- Boules: Located in Ensenada’s downtown, Boules offers a delightful fusion of Mexican and international cuisines. Their creative menu items and presentation, combined with the contemporary and rustic atmosphere, make for an unforgettable dining experience.
- Restaurante Sanos: For those looking for healthier dining options, Sanos is a great choice. They serve vegetarian, vegan, and gluten-free options, with a focus on organic and local ingredients. The menu features a range of salads, wraps, smoothies, and more. Even non-vegetarians will enjoy the fresh, flavorful dishes.
Where to Stay in Ensenada
- Hotel Coral & Marina: Overlooking the stunning marina, this hotel offers an exceptional stay with spacious rooms and suites, all with ocean views. Facilities include a spa, outdoor pool, tennis courts, and a restaurant serving both Mexican and international cuisine. Their marina-side location allows guests to enjoy various water activities.
- Estero Beach Hotel & Resort: This beachfront hotel boasts a serene location away from the city center, providing a resort feel with amenities like a private beach, outdoor pool, tennis courts, and on-site restaurant. Rooms are spacious, and many offer ocean views.
- Quintas Papagayo: For a more intimate stay, consider this charming hotel, which offers both rooms and bungalows. The lush gardens provide a peaceful atmosphere, and the hotel’s location on the cliffs overlooking the ocean offers beautiful views.
- Hotel Boutique Valle de Guadalupe: Located in the heart of the Valle de Guadalupe wine region, this hotel is perfect for wine lovers. The individual eco-lofts offer privacy and comfort, and the hotel boasts a large outdoor pool and an on-site restaurant specializing in locally sourced dishes.
- San Nicolas Hotel and Casino: In the heart of downtown, this hotel offers a great mix of comfort and entertainment. The rooms are spacious, and the hotel has a large pool, a casino, and a restaurant. The location makes it easy to explore the city center on foot.
Additionally, you can also opt to stay in Valle de Guadalupe instead of Ensenada City. The accommodations in Guadalupe are situated within the vineyards surrounded by mountains, while hotels in Ensenada have a city vibe.
Tips for Visiting Ensenada
- Understand Transportation Options: If you’re flying, the closest major airport is Tijuana International Airport. From there, you can drive, take a bus, or arrange a private transfer to Ensenada.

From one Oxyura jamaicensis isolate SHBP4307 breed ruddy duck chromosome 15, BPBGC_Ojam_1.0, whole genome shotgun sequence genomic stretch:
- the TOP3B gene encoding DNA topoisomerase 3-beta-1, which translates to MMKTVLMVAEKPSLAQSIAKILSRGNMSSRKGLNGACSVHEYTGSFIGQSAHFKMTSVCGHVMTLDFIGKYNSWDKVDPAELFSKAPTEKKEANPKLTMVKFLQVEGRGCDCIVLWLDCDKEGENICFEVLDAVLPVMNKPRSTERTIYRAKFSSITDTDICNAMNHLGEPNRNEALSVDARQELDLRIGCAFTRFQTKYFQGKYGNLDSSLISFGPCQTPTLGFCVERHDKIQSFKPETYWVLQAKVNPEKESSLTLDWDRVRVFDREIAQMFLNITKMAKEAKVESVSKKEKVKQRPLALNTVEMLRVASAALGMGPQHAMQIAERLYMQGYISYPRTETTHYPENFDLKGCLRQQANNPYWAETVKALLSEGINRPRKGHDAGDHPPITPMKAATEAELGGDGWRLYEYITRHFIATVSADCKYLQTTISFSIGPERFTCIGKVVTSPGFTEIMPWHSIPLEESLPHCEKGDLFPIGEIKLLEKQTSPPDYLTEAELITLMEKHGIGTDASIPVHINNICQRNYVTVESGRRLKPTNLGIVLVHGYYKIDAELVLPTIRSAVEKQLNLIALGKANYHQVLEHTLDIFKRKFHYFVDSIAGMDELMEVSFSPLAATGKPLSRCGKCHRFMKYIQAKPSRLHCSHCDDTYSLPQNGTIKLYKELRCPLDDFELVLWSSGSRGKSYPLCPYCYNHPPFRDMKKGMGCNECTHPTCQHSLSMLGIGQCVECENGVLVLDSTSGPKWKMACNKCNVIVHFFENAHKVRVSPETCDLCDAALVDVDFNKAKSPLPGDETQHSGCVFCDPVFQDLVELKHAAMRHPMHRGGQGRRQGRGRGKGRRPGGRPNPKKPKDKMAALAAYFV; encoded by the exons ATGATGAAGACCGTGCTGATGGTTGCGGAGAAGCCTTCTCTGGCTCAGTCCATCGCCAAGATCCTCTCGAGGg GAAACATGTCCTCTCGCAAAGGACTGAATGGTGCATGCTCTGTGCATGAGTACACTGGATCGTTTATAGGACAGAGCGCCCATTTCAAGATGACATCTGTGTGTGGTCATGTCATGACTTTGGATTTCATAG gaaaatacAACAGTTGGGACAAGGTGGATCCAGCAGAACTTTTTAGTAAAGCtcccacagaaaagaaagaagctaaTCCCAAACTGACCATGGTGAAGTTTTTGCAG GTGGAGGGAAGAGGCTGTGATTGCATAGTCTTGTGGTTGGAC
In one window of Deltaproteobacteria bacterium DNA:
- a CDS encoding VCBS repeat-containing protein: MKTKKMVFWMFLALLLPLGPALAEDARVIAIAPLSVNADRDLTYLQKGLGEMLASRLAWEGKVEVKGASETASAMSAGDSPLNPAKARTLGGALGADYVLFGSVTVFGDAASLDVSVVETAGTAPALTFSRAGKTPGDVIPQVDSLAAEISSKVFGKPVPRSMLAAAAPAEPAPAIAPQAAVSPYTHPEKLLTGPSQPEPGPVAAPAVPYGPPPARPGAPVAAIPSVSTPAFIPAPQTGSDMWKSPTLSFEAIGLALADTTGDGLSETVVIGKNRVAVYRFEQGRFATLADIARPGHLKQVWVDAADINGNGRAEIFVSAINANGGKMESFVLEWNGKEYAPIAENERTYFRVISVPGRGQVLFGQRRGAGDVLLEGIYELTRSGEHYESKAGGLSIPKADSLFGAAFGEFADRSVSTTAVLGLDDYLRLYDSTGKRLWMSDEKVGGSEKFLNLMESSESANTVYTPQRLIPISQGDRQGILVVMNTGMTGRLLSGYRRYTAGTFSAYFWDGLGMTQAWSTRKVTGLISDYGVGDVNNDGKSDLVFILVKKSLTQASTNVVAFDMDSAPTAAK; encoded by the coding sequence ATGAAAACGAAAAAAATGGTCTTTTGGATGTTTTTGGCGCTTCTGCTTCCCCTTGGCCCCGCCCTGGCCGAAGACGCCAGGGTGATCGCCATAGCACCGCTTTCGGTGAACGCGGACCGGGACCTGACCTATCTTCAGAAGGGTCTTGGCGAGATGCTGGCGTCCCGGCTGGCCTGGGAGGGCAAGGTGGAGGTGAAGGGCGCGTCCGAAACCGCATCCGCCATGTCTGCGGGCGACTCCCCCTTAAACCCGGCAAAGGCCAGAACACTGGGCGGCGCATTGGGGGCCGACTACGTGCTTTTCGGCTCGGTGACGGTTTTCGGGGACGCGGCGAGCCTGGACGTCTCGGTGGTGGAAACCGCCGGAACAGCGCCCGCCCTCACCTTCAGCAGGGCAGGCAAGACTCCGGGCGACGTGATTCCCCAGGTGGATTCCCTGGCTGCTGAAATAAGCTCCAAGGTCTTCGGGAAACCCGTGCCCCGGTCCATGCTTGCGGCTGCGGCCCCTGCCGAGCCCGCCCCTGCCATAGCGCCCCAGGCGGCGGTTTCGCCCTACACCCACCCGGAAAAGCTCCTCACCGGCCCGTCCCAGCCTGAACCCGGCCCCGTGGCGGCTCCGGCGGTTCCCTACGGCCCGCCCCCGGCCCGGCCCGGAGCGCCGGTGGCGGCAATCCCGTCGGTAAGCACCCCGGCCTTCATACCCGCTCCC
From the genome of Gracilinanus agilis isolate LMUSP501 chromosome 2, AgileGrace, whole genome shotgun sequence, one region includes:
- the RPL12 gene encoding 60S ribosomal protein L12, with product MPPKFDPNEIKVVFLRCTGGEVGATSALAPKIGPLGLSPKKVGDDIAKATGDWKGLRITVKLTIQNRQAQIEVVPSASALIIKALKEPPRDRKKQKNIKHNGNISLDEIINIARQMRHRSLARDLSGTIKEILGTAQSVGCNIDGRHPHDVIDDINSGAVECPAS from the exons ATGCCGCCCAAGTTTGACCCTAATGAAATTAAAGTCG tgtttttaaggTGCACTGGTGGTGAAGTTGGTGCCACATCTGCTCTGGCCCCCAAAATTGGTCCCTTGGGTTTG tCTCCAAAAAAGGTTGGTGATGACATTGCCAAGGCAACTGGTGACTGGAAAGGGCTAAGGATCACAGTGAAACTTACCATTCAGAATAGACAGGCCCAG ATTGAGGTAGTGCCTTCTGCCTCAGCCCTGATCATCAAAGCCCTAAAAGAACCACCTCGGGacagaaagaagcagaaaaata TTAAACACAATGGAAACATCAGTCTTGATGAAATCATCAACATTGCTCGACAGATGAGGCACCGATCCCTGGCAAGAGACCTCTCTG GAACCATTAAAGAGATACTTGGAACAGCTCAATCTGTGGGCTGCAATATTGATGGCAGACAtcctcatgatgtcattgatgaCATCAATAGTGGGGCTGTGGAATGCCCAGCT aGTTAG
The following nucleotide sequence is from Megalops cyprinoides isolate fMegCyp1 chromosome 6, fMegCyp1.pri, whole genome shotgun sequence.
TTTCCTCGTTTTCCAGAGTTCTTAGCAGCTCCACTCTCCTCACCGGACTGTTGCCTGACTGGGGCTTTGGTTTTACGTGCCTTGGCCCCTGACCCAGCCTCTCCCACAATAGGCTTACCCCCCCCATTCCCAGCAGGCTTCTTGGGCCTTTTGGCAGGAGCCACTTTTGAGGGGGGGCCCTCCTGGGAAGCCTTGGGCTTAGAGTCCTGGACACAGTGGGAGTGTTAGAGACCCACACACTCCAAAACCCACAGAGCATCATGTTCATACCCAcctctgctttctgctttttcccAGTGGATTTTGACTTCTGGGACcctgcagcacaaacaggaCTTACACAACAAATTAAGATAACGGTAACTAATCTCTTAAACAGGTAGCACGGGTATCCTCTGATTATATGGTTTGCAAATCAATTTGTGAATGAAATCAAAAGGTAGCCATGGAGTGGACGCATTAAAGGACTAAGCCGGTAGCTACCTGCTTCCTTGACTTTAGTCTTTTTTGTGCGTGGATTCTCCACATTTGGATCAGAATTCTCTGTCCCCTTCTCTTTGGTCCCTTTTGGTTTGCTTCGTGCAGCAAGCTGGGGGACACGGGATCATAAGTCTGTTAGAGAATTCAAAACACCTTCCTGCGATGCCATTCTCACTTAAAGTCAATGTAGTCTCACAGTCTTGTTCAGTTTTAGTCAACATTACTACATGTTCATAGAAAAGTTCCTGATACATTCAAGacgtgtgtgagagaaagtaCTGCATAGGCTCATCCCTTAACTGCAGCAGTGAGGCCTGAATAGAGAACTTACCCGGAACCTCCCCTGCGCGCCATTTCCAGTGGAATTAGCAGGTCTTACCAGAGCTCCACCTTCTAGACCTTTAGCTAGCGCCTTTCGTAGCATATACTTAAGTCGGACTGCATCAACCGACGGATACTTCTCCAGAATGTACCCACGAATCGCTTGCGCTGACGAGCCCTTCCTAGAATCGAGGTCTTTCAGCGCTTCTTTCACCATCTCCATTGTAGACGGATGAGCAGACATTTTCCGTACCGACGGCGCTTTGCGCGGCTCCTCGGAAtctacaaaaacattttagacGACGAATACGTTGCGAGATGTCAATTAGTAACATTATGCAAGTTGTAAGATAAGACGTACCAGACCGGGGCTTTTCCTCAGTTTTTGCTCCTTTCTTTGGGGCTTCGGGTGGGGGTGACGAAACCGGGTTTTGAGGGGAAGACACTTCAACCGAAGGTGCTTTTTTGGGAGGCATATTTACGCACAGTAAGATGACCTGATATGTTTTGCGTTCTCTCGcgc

- Ensure You Have Proper Documentation: Ensenada is not part of the USA so make sure to bring proper documentation, like you’re traveling to another country.
- Learn Basic Spanish Phrases: While many in Ensenada speak English, especially in the tourist industry, knowing basic Spanish phrases can enhance your experience and help in less touristic areas.
- Plan a Winery Visit: The nearby Valle de Guadalupe is a burgeoning wine region. A visit to one or more local wineries is a must-do experience.
- Taste the Street Food: Ensenada is renowned for its street food, especially its fish tacos. Make sure to try them from a reputable vendor.
- Visit Local Markets: Markets like Mercado Negro offer a glimpse of local life and are great places to purchase fresh produce or seafood.
- Pack for the Weather: Ensenada has a Mediterranean climate. It’s usually mild, but can be hot in the summer and chilly in winter, so pack accordingly.
- Explore the outdoors: Take advantage of natural attractions like La Bufadora, the famous marine geyser, and consider a hike to the Ensenada viewpoint for the panoramic city and ocean views.
- Respect Local Customs: Be aware of local customs and practices to ensure you respect the local community. This includes bargaining in markets, tipping etiquette, and behaving responsibly while enjoying the nightlife.
Trisha moved to Mexico in 2018 with the hopes of backpacking for 6 months. Fast forward to 2020, she obtained a 4-year residency visa in Mexico and decided to stay. She has lived in Sayulita, Mexico City, Guadalajara, Puerto Vallarta, and now calls Cabo San Lucas and Baja California Sur her home.
Nina Ragusa is an adventurer, messy bun master, breakfast fan, and full-time travel blogger. She’s been abroad since 2011 and blogging on Where in the World is Nina? for nearly as long. Nina helps people like you move around the world while making money. She loves talking about how to work abroad and online to travel longer!